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Institutionalizing Adaptation: U.S. Counterinsurgency Capabilities Must Improve

, Tuesday, Aug. 5, 2008

The recent clashes in eastern Afghanistan thrust the "forgotten war" back into the public eye. At a time when admittedly fragile stability is taking hold in Iraq, it is also an important reminder that the need for improved counterinsurgency capabilities neither began nor will end there. The international effort to stabilize Afghanistan is in peril, and the United States and its NATO allies lack many of the resources required to effectively secure and reconstruct that war-torn country.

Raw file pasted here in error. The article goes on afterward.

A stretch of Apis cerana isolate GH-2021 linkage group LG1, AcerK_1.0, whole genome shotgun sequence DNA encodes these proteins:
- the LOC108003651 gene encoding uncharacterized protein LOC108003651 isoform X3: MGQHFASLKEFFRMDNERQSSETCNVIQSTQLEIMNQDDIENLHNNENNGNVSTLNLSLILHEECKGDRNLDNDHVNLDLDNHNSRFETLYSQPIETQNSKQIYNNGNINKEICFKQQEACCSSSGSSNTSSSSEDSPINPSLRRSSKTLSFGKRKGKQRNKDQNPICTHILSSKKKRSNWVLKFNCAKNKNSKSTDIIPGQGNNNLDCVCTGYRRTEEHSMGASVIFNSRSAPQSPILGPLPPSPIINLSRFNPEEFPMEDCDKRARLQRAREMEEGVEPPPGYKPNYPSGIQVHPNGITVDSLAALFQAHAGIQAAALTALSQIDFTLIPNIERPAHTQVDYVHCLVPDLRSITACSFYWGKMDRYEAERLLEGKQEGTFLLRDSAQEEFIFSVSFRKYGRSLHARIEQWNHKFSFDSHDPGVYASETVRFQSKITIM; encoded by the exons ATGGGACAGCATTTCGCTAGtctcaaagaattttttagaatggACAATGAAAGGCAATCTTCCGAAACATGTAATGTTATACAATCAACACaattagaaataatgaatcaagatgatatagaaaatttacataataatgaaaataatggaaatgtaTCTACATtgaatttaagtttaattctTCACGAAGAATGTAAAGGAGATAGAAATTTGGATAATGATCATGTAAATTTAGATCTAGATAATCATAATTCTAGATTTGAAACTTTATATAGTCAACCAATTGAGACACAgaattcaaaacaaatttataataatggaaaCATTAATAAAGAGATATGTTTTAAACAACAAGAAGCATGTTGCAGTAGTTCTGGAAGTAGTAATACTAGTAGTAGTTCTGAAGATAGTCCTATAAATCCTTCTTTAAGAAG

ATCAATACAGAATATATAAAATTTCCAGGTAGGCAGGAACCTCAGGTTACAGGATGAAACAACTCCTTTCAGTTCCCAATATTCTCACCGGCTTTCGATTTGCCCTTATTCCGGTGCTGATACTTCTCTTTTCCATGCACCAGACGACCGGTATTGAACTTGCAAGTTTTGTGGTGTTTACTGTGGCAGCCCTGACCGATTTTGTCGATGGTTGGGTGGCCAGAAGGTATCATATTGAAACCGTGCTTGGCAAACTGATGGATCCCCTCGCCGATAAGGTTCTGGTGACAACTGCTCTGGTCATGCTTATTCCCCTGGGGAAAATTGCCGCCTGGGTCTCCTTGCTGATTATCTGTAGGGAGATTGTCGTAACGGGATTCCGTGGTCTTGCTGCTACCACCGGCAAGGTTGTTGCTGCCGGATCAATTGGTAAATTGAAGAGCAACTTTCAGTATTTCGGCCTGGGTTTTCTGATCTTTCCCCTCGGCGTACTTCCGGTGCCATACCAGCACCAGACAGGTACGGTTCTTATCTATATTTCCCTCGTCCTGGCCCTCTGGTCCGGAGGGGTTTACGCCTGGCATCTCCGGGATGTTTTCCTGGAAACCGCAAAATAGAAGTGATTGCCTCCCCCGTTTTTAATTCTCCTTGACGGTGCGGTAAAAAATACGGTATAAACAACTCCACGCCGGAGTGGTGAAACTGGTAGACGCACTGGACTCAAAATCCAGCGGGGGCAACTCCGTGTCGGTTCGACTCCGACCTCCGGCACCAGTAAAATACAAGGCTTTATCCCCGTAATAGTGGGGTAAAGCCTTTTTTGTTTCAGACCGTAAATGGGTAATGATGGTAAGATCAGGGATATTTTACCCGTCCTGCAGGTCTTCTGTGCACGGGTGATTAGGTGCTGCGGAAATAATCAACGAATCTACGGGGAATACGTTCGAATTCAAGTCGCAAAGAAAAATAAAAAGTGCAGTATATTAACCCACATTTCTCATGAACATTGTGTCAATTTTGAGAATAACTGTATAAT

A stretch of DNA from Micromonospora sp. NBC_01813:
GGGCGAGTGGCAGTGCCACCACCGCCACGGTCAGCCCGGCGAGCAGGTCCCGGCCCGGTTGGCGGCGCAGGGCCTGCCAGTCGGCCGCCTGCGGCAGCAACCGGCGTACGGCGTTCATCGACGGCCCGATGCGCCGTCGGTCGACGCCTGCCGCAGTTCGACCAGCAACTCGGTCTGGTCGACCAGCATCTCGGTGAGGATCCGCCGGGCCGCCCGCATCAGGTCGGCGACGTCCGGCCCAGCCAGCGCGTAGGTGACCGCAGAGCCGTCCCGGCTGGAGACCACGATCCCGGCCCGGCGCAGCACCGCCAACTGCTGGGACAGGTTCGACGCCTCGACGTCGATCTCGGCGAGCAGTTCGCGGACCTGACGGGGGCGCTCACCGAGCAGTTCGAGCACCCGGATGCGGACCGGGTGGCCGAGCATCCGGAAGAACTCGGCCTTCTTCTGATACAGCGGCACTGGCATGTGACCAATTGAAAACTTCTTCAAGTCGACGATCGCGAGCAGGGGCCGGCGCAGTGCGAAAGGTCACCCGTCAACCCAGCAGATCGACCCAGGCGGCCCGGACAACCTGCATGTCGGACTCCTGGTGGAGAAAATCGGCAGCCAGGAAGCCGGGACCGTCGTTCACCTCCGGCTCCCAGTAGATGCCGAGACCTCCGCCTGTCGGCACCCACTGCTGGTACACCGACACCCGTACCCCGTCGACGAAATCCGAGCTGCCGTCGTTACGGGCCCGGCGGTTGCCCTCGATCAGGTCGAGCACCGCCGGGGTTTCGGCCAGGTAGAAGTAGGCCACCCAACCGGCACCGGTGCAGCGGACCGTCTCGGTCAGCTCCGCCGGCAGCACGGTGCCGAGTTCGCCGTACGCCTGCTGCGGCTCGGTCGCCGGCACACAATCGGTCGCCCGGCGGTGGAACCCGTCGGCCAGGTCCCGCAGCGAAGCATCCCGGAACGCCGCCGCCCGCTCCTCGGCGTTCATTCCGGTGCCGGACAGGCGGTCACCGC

Against this backdrop, Secretary of State Condoleezza Rice's inauguration of the Civilian Response Corps is a very welcome development. The demands of large-scale counterinsurgency and reconstruction in Afghanistan and Iraq are increasingly clear: The United States must integrate civilian reconstruction expertise with military force in conflict zones. Ad hoc measures, like the establishment of the civil-military Provincial Reconstruction Teams in Afghanistan and Iraq, were an important step towards creating this capability but are an incomplete solution. Recent State Department-led initiatives, which include the establishment of the Civilian Response Corps as well as the Office of the Coordinator for Reconstruction and Stabilization (CRS) and the Interagency Counterinsurgency Initiative, represent an effort to establish effective civilian control of the political, economic, and social dimensions of nation-building operations. ...

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